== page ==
Here, and in other egalitarian literature, principle is given priority over application; admonition is given preference over description.34 What is dangerous in such a procedure, though it admittedly works in many cases, is the implied epistemological claim that objective, impersonal statements are of a somehow higher order of trustworthiness than the more personal and relational aspects of Scripture. Do we need systematic argument in order to be fully confident of the meaning of God's revelation? Is it not true that Paul's "purely" theological insights are, on closer inspection, responses to the cultural crises and life situations of young churches facing concrete problems, and that his "purely" practical advice has within it a theological dimension?35 Paul neither "did theology" in an abstract, academic manner nor "proffered advice" devoid of theological undergirding. Both his "systematic theology" and his "practical theology" are more accurately part of his one and the same "church theology."

The richness and variegation of the New Testament message must be maintained.36 There is nothing endemic to the text which suggests that "epistle" is a superior form to "Gospel" as a medium for communicating God's truth. An evangelical Biblical theology must listen equally to the theology of the synoptics, of the epistles, of Acts, and even of Old Testament Wisdom literature. The importance of recognizing the authority of multiple Biblical witnesses must be maintained if interpreters are to avoid twisting the Biblical record to support outside aims.37 Paul Holmer is correct in warning against evangelicals treating the Scripture as if it were a literary and metaphysical and casual gloss on a literal and systematic structure that it otherwise hides. The everlasting search among evangelicals for that structure, that is literally true and that is interconnected, makes Scripture often look like an introduction into a better theological scheme that lurks within it.38

Such a danger is almost inevitable for those who search out the "locus classicus."39

Whether through an arbitrary selectivity concerning which texts are treated, or through a selectivity regarding which aspects of a text are thought relevant, or through a selectivity according to the literary genre and method of presentation, evangelicals on both sides of the controversy concerning woman's rightful role have too often truncated the Scriptural message. In the process, the authority of Scripture has been undercut, the full Biblical message being limited by some predetermined interpretive grid.

b. Inconsistency in the Application of Hermeneutical Procedures

In the interpretation of Biblical themes, selectivity in the texts considered is one danger. A more curious inconsistency is the unwillingness by some evangelicals to apply their hermeneutical method equally to the question of women in the church and to the question of women in the family.

Harold Lindsell, for example, in his book The World, the Flesh, and the Devil, finds the position of Paul regarding women exercising leadership and teaching/preaching functions in the church to be an expression of the needs of his cultural situation. It is not to be considered as normative for the church today. He states, furthermore:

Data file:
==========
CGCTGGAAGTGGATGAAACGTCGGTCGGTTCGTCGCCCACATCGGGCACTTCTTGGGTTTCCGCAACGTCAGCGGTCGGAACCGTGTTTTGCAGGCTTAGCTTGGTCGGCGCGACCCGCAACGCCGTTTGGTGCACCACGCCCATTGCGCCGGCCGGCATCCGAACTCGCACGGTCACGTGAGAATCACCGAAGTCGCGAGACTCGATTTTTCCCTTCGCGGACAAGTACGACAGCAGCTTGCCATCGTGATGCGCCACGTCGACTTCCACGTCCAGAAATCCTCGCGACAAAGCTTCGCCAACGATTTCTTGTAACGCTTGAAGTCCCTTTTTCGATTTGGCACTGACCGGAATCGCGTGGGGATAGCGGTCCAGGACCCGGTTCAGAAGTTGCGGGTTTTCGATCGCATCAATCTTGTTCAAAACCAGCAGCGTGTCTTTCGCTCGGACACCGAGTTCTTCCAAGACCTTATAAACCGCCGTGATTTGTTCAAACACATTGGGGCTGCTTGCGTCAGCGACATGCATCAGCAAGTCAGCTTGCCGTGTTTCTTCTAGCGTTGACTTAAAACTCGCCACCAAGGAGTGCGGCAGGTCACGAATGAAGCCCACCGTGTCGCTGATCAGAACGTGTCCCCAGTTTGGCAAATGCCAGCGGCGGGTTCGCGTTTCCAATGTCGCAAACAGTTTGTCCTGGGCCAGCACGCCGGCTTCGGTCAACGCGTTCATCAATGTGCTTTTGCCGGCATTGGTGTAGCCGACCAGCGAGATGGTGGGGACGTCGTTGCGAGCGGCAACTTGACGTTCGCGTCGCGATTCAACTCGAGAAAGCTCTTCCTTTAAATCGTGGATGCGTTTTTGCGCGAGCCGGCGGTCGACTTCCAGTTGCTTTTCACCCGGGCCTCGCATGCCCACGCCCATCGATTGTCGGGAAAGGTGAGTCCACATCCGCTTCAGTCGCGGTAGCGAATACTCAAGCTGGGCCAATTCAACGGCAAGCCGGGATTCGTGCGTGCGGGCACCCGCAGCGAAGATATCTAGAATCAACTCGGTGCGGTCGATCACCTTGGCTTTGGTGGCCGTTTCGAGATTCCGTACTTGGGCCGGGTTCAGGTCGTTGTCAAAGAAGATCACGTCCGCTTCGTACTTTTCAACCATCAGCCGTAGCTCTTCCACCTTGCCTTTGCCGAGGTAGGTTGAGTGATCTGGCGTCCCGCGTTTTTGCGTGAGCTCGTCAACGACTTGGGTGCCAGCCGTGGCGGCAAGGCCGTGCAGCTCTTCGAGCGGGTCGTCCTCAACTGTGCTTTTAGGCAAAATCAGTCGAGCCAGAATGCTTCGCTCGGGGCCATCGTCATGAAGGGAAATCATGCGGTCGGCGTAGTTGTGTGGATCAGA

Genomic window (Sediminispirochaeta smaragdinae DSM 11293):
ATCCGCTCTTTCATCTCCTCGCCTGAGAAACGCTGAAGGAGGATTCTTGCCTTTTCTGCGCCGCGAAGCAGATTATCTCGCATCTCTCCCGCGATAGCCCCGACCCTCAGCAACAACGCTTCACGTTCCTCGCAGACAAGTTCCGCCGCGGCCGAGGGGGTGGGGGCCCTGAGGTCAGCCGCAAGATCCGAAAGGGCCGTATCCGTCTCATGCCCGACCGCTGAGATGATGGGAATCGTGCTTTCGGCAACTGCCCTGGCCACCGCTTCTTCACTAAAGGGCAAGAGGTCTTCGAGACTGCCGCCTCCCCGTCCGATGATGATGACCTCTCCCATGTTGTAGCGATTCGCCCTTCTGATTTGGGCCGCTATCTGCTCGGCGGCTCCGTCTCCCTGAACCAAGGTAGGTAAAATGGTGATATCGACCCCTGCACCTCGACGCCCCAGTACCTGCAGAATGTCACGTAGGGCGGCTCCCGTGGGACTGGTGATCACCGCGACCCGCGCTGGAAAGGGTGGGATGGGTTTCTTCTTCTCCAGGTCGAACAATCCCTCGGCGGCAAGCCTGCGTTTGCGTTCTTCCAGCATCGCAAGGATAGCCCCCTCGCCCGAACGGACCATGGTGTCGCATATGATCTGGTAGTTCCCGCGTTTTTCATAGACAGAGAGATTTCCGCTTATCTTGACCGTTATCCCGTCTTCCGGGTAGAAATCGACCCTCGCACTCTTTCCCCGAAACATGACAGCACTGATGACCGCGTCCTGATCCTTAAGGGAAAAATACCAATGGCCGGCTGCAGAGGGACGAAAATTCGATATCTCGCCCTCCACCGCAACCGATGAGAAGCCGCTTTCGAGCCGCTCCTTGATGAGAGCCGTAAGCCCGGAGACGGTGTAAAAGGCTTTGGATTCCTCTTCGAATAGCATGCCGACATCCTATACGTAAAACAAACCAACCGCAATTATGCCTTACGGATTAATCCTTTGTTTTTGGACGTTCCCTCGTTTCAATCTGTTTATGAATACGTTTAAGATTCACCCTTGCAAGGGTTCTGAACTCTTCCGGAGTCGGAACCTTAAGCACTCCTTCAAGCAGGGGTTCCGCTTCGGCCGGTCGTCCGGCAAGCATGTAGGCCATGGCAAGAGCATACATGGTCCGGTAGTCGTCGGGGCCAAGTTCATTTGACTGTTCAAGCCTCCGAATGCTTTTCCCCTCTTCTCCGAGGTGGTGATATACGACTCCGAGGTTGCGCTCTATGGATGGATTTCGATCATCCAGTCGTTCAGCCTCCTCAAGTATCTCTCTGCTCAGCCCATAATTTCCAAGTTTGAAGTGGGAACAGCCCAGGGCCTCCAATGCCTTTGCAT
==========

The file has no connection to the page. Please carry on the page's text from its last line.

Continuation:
The Bible does speak rather specifically about male-female relationships for those who have been regenerated. Paul is the great advocate of Christian freedom, saying that in Jesus Christ, "There is ... neither male nor female . . ."

Lindsell concludes that women's roles in the church should not be. judged in terms of sexual classification but by "what a particular woman with certain talents, strengths, and weaknesses can do. 401 When he discusses women's role in marriage, however, Lindsell asserts that the Pauline teaching for the Christian requires the husband to be the final authority in decision-making in the home. "The man was made head over the woman (1 Cor. 11:3; Eph. 5:23).... that teaching is very strong."41 On the one hand, Paul's teaching on women in worship is understood to be culturally directed and no longer binding on Christians today; on the other hand, Paul's teaching on women's place in marriage is said to be timeless. Yet the texts reveal that the Pauline arguments are similarly based on (or illustrated with) an analogy with the creation accounts. George Knight is correct:

This creation order and its correlatives of headship and subjection appear in each passage [dealing with woman's ruling/teaching function in the church] just as they provide the one and only foundation for the role relationships in marriage. To dismiss the role relationships in the church in regard to the teaching/ruling function as simply cultural would carry with it the dismissal of the analogous role relationship in marriage as also cultural. Lindsell is not that consistent; Scanzoni and Hardesty are!42

 

A second example of this same unwillingness to carry through on one's method of interpretation to include both facets of the women's question is Gladys Hunt's bestseller, Ms. Means Myself. She states her hermeneutical procedure in the preface:

The rules of biblical interpretation require that we give any passage the obvious meaning the author intended in the context in which he writes. Secondly, Scripture must interpret Scripture.43

In chapter two, which is tellingly titled "The Side Issue," Hunt takes up Paul's advice that women should be silent in the church. She begins by painting redemptive history in which male and female were created equal, but in which sin also entered, allowing moral perversion and female discrimination. In Christ, however, woman is again treated as an equal, as Jesus' life, the early church's ministry, and Paul's theology (Gal. 3:28) declare. Furthermore, what inequality there was in the Biblical world must be contrasted with the stark situation for women among Israel's neighbors. With this Biblical background, Hunt suggests, one can begin to understand Paul's words. But only as (1) the cultural situation Paul addressed, (2) the wider argument in the text, and (3) the other relevant statements by the same author are noted can the interpreter do full justice to Paul's instruction. Moreover, Hunt believes that we cannot be slaves to a faulty church tradition. Doesn't common sense demand that women's gifts be used? Such is an outline of Hunt's argument and her conclusion follows logically: "cultural adjustments" must be made if these texts are to remain meaningful today.44